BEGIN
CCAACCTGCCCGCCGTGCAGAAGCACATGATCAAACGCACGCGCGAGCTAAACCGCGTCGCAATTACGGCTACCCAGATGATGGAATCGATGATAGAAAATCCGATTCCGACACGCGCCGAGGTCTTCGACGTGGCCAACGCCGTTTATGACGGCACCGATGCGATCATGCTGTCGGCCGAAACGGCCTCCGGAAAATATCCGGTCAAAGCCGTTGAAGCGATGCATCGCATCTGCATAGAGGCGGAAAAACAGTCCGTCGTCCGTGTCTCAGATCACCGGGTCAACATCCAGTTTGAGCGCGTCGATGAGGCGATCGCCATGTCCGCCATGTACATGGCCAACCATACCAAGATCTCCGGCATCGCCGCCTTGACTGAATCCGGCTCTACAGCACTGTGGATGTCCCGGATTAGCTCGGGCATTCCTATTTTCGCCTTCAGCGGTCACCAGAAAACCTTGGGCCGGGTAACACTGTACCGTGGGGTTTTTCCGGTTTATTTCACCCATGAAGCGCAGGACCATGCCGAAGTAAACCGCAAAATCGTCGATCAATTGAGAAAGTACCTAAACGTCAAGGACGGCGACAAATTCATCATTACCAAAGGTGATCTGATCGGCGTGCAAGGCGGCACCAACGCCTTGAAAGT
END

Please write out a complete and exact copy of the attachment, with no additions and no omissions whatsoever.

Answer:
CCAACCTGCCCGCCGTGCAGAAGCACATGATCAAACGCACGCGCGAGCTAAACCGCGTCGCAATTACGGCTACCCAGATGATGGAATCGATGATAGAAAATCCGATTCCGACACGCGCCGAGGTCTTCGACGTGGCCAACGCCGTTTATGACGGCACCGATGCGATCATGCTGTCGGCCGAAACGGCCTCCGGAAAATATCCGGTCAAAGCCGTTGAAGCGATGCATCGCATCTGCATAGAGGCGGAAAAACAGTCCGTCGTCCGTGTCTCAGATCACCGGGTCAACATCCAGTTTGAGCGCGTCGATGAGGCGATCGCCATGTCCGCCATGTACATGGCCAACCATACCAAGATCTCCGGCATCGCCGCCTTGACTGAATCCGGCTCTACAGCACTGTGGATGTCCCGGATTAGCTCGGGCATTCCTATTTTCGCCTTCAGCGGTCACCAGAAAACCTTGGGCCGGGTAACACTGTACCGTGGGGTTTTTCCGGTTTATTTCACCCATGAAGCGCAGGACCATGCCGAAGTAAACCGCAAAATCGTCGATCAATTGAGAAAGTACCTAAACGTCAAGGACGGCGACAAATTCATCATTACCAAAGGTGATCTGATCGGCGTGCAAGGCGGCACCAACGCCTTGAAAGT